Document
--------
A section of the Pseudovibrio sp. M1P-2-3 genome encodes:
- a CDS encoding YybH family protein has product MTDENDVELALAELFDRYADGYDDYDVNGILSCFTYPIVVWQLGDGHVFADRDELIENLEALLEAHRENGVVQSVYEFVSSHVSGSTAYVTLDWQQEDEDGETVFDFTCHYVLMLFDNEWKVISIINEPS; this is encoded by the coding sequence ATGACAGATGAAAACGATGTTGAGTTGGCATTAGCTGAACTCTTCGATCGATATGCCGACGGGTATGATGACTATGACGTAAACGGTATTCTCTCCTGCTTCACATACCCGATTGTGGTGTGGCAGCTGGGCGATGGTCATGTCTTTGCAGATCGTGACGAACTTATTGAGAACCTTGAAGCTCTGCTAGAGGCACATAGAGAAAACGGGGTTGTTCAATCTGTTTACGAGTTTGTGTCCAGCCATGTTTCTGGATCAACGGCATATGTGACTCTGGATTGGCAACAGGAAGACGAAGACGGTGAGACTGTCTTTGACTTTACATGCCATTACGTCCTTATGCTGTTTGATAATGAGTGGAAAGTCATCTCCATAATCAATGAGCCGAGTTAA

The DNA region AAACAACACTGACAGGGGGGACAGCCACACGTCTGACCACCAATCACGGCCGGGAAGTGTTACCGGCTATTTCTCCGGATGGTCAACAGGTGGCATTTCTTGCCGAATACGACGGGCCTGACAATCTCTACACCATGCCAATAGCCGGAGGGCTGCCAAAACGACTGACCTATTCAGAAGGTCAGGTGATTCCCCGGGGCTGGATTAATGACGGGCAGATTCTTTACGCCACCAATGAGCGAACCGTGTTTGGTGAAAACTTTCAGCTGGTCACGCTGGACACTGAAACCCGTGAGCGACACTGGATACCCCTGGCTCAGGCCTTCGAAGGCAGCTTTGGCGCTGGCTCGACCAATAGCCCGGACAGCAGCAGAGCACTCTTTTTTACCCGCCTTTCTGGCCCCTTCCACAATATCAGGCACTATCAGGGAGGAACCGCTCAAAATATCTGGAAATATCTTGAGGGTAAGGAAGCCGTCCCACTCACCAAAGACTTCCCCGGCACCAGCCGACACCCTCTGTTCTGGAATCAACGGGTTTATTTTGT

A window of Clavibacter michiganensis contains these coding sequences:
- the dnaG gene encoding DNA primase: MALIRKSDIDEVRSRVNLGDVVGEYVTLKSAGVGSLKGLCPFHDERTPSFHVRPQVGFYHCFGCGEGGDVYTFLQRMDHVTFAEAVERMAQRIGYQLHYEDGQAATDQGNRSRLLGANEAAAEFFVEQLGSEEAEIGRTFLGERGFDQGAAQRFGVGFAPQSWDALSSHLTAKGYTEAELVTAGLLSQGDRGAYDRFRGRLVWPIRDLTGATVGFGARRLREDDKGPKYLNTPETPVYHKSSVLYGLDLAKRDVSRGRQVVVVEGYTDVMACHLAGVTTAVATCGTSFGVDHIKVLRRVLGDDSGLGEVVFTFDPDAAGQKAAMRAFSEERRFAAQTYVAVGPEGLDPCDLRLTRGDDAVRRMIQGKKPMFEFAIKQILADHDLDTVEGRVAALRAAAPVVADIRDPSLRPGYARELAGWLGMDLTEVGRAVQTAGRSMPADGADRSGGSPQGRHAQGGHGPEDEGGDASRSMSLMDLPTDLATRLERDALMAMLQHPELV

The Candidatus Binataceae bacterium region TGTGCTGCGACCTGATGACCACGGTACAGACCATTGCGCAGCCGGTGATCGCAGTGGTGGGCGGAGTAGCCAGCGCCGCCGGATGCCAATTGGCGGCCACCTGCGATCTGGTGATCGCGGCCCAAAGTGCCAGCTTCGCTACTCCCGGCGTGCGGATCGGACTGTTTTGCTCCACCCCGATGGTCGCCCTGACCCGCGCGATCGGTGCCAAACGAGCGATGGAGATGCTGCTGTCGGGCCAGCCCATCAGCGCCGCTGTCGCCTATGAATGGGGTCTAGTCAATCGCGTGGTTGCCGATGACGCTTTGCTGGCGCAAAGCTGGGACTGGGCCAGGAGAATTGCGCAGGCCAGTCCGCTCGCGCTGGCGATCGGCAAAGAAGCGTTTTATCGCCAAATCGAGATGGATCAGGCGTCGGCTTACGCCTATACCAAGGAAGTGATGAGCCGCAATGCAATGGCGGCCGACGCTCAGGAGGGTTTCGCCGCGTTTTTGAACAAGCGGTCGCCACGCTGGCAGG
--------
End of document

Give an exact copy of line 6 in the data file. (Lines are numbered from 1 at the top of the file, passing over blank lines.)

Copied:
The Candidatus Binataceae bacterium region TGTGCTGCGACCTGATGACCACGGTACAGACCATTGCGCAGCCGGTGATCGCAGTGGTGGGCGGAGTAGCCAGCGCCGCCGGATGCCAATTGGCGGCCACCTGCGATCTGGTGATCGCGGCCCAAAGTGCCAGCTTCGCTACTCCCGGCGTGCGGATCGGACTGTTTTGCTCCACCCCGATGGTCGCCCTGACCCGCGCGATCGGTGCCAAACGAGCGATGGAGATGCTGCTGTCGGGCCAGCCCATCAGCGCCGCTGTCGCCTATGAATGGGGTCTAGTCAATCGCGTGGTTGCCGATGACGCTTTGCTGGCGCAAAGCTGGGACTGGGCCAGGAGAATTGCGCAGGCCAGTCCGCTCGCGCTGGCGATCGGCAAAGAAGCGTTTTATCGCCAAATCGAGATGGATCAGGCGTCGGCTTACGCCTATACCAAGGAAGTGATGAGCCGCAATGCAATGGCGGCCGACGCTCAGGAGGGTTTCGCCGCGTTTTTGAACAAGCGGTCGCCACGCTGGCAGG